I kicked Max and I regretted it. I had dropped the bucket, not him. But angry at everything and nothing, I kicked him just the same.
He looked at me with those sad, all-seeing eyes and said, “I reckon I’ll go get some more water.” I sat there and wished I knew how to apologize.
Max is the perfect man here on the empty, empty plains. He is a cheerful companion who always does more than his share and never complains.
Of course, he’s a robot.
Like every other American robot, he lives like any man, manufactured or born, indistinguishable except that the few humans still around command and the many robots serve. Robots cook, clean, fight wars, perform brain surgery: everything of value. Human beings have become a lazy, sorry lot. We thought we had built robots so we could become more human. Didn’t turn out that way, if you ask me.
Of course, I’m a human.
We do things differently here on my ranch on the Wyoming plains twenty miles from nowhere. Max and I have worked this ranch side-by-side and raised my son Jim together since my wife died. Max has bandaged Jim’s skinned knees and dried his tears. We’ve taught Jim that the heart of a man is service: serving our ranch and neighbors. We’ve spent our time providing free service to anyone that needs it, at least until people began to see service from other people as beneath humans and wouldn’t take any help from us. And then the “People Rule” movement came along and passed a law making it a crime for a man to work.
Didn’t stop us, here. The three of us are almost equal partners. Almost. But Max is the embodiment of perfect selfless service, and that was why I was mad at him today. We had been carrying water to the one tree we have. Twenty years ago, Max and I dug up a sapling we thought was an apple tree from a friend’s green orchard. We thought if we cared for it every day we would have an apple tree, the only green thing on my whole brown ranch. When the tree sprouted, it was a hackberry. Most folks call it a trash tree and would have dug it up because it offered them no fruit. On my ranch, we treasure things that grow. So we nurtured the tree, and still had one spot of green, just not the spot we expected.
You have to be careful about expectations out here, where brown rocks outnumber trees and the sky goes on forever. It is a strange landscape, stark and beautiful, but demanding.
After we were done watering, I walked back to the kitchen. I got a cup of coffee for myself and one for Max. That was as close as I could come to an apology today.
Jim walked in, his mother’s startling blue eyes looking out at me as he took the last cup. When he turned toward Max, I could see the serial number Jim had tattooed by hand on the side of his neck last week, the same number that had been printed onto Max’s neck during his manufacture.
I said, “So, you think that now that you’re a man—” My voice caught. “You’re going to throw away everything we built for you here?”
“Throw away all the comforts of a man, just to be a man in a world that’s forgotten that it needs men who serve?” He laughed a short, bitter laugh. I wondered how many laughs he had left, where he was going. “I guess that’s the way it is. The man I love the most gave me comforts but taught me that the essence of a man is service.”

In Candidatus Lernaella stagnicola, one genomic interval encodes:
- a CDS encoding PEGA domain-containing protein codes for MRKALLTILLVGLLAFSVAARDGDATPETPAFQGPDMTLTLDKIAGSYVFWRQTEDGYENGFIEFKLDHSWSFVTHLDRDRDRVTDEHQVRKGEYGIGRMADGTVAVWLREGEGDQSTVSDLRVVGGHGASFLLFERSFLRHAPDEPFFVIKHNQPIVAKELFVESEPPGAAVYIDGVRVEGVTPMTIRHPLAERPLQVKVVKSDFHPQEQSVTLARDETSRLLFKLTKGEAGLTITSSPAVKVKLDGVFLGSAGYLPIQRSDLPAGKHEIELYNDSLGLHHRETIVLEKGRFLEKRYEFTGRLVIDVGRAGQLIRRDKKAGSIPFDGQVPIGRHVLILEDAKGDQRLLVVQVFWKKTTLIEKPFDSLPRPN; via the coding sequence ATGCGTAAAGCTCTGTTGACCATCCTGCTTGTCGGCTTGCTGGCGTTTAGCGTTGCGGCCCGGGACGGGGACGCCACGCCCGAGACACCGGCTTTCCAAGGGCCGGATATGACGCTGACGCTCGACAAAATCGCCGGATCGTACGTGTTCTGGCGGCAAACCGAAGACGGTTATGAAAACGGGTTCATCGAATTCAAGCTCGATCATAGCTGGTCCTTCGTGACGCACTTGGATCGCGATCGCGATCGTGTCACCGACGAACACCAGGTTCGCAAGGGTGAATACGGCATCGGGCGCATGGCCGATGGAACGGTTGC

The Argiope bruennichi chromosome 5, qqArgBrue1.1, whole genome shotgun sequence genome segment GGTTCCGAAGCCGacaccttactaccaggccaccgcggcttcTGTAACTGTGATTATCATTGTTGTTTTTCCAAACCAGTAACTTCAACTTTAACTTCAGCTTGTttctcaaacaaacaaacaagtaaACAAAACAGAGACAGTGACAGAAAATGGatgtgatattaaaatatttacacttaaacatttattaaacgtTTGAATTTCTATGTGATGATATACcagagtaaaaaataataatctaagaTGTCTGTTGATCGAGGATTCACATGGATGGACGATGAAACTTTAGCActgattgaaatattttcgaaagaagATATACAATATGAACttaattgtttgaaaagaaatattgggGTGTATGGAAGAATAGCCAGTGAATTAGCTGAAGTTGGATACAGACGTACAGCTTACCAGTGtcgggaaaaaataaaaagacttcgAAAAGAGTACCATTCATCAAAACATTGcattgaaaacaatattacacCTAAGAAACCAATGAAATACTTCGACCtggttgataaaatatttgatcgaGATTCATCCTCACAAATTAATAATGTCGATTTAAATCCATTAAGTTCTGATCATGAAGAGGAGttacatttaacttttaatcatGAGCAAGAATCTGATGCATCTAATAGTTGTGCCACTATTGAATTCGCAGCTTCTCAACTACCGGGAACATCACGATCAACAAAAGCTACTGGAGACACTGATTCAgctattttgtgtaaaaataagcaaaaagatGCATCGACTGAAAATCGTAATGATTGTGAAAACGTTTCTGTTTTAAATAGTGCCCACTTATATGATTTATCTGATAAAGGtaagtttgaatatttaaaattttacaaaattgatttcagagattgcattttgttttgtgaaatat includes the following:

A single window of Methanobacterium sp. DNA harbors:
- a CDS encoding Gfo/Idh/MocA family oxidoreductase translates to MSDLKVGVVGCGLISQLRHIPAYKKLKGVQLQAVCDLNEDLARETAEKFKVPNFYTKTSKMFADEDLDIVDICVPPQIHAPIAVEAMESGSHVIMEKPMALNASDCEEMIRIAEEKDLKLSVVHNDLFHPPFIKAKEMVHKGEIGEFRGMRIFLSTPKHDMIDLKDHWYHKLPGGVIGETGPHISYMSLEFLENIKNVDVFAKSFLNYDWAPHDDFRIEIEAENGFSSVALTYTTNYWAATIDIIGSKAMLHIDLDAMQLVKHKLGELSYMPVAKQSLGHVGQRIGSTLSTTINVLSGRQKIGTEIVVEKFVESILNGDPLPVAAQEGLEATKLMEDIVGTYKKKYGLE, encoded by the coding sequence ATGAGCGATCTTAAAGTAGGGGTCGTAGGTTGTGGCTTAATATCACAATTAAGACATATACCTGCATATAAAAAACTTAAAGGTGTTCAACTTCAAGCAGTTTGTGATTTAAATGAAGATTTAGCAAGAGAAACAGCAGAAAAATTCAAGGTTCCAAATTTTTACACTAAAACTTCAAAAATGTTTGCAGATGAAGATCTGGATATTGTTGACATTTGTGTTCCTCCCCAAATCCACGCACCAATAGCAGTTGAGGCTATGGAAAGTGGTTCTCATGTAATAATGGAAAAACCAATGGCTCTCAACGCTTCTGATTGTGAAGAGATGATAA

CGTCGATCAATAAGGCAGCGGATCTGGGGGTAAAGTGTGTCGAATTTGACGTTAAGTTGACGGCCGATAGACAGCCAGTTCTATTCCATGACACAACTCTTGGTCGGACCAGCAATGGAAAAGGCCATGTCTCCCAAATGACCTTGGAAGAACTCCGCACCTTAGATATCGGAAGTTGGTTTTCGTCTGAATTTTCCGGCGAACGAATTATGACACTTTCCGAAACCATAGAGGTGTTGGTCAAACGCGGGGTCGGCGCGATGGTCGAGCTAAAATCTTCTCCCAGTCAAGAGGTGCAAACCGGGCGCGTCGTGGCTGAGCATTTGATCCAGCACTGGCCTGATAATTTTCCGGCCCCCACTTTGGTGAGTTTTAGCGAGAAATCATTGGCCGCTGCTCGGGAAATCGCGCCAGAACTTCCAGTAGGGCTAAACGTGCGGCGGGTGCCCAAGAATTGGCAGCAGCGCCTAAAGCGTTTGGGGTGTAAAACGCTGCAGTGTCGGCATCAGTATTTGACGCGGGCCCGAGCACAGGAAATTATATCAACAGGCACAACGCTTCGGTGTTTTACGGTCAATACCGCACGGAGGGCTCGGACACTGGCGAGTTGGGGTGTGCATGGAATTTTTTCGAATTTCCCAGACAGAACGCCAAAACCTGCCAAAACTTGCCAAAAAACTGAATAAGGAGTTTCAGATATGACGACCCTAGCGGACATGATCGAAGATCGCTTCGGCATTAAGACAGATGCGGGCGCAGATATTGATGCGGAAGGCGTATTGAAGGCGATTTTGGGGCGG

I did understand, even if I didn’t want to.
“So, to be a man, you’re going to pretend to be a robot, so people will let you serve. Can’t you just serve and still enjoy the comforts I’ve made for you?”
“Don’t see how. I go to help people now, they insist that I sit on the porch while the robots work. I ain’t done nothing of service in months.”
I’d seen it, too. But I also saw the rest. “You might not ever come back. Bad things happen to robots. Lots of people will see that tattoo and treat you like a manufactured piece of meat, something they can throw away and replace with a toaster.”
He nodded. “You didn’t raise me not to go in harm’s way. Maybe I got to do this because of the way we’ve built the world. Maybe it’s the way the world has always been. But you told me you’ve got to go with the call, whether other people see it or not.”
I looked out of the window for a long time. It is a strange landscape here. When you think you need rain, you get drought. When you plant an apple tree, you get a hackberry. The world turns so slowly you can’t see things changing, and then it spins so fast you can barely hold on. But our dreams take root here, and grow into things more wondrous and terrible than we can imagine or comprehend.
We walked out to the porch, shed some final human tears, and he walked away to the life that I had unknowingly prepared him for. But I had never prepared myself for this moment.
I shouted after him, “I’m a proud man today.” Like the robot he was now, he kept walking.
I watched my son fade into a man.
“Should have told him I loved him,” I said.
Max said, “Think you didn’t?”
I looked out at the hackberry tree, the tallest and proudest thing left on the ranch. Then I prayed. But I did not know if I was praying for myself or for Jim, for people or for the things we had made.